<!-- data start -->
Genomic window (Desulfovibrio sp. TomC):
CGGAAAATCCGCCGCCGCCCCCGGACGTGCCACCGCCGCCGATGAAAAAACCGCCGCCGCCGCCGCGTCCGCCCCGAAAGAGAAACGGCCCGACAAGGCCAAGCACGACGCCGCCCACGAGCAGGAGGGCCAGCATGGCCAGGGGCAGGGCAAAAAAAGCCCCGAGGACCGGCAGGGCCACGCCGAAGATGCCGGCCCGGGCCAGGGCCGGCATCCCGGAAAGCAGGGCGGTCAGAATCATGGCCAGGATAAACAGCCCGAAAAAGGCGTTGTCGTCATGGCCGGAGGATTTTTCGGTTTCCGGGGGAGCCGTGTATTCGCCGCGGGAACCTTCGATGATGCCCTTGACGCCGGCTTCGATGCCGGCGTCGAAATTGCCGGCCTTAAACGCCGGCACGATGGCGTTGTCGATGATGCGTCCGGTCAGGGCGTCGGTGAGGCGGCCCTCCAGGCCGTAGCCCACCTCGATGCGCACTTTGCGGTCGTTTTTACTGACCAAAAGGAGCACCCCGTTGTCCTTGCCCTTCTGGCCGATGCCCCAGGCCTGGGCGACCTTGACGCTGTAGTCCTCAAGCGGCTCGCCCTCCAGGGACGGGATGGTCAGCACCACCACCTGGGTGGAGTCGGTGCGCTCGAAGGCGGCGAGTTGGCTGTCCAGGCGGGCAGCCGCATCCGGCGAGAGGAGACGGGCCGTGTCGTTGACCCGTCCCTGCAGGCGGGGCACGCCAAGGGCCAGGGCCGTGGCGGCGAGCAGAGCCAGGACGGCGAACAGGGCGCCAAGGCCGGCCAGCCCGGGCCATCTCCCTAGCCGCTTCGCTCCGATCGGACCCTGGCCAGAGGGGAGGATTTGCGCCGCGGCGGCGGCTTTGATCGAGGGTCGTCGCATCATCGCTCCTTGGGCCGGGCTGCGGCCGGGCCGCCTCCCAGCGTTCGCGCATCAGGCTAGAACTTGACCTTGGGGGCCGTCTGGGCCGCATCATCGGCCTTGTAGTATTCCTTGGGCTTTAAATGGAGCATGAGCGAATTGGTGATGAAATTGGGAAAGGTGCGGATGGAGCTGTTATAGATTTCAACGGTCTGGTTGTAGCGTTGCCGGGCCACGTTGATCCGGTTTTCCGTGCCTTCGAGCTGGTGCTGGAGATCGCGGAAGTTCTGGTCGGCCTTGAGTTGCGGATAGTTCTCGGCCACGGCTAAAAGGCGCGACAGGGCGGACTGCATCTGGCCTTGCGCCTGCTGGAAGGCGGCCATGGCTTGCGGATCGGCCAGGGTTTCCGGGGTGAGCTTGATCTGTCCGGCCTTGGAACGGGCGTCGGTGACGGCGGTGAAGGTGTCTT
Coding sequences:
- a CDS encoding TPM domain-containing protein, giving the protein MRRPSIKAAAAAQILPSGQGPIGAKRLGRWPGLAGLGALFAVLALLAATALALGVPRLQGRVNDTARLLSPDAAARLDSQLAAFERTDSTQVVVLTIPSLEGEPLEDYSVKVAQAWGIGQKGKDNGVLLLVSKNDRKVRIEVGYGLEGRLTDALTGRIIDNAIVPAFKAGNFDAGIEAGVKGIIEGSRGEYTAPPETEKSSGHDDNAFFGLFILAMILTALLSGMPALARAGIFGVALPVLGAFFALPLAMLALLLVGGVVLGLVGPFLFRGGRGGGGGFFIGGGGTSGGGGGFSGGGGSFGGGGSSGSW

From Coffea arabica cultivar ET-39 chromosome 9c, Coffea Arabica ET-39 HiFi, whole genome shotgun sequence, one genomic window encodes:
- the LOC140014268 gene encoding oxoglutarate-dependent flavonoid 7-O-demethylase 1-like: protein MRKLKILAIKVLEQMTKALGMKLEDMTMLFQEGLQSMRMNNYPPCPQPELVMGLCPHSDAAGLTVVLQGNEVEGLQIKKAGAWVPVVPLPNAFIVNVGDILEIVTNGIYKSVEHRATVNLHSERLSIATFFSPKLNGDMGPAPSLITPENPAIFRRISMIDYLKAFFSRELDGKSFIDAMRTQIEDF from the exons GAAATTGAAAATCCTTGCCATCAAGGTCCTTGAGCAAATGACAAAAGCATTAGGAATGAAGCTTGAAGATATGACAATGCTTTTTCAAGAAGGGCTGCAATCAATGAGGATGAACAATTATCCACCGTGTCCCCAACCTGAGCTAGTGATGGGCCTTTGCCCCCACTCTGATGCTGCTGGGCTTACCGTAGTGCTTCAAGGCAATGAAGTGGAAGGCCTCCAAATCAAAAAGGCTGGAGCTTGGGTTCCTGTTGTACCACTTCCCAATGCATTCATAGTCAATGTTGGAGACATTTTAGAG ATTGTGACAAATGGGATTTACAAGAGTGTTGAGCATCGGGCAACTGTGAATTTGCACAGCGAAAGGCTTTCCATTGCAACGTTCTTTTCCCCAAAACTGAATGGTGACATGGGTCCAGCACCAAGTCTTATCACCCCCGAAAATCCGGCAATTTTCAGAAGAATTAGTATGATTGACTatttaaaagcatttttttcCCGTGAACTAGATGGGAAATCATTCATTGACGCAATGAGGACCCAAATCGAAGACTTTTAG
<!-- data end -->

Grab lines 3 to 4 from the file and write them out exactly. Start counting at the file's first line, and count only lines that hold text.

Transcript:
Coding sequences:
- a CDS encoding TPM domain-containing protein, giving the protein MRRPSIKAAAAAQILPSGQGPIGAKRLGRWPGLAGLGALFAVLALLAATALALGVPRLQGRVNDTARLLSPDAAARLDSQLAAFERTDSTQVVVLTIPSLEGEPLEDYSVKVAQAWGIGQKGKDNGVLLLVSKNDRKVRIEVGYGLEGRLTDALTGRIIDNAIVPAFKAGNFDAGIEAGVKGIIEGSRGEYTAPPETEKSSGHDDNAFFGLFILAMILTALLSGMPALARAGIFGVALPVLGAFFALPLAMLALLLVGGVVLGLVGPFLFRGGRGGGGGFFIGGGGTSGGGGGFSGGGGSFGGGGSSGSW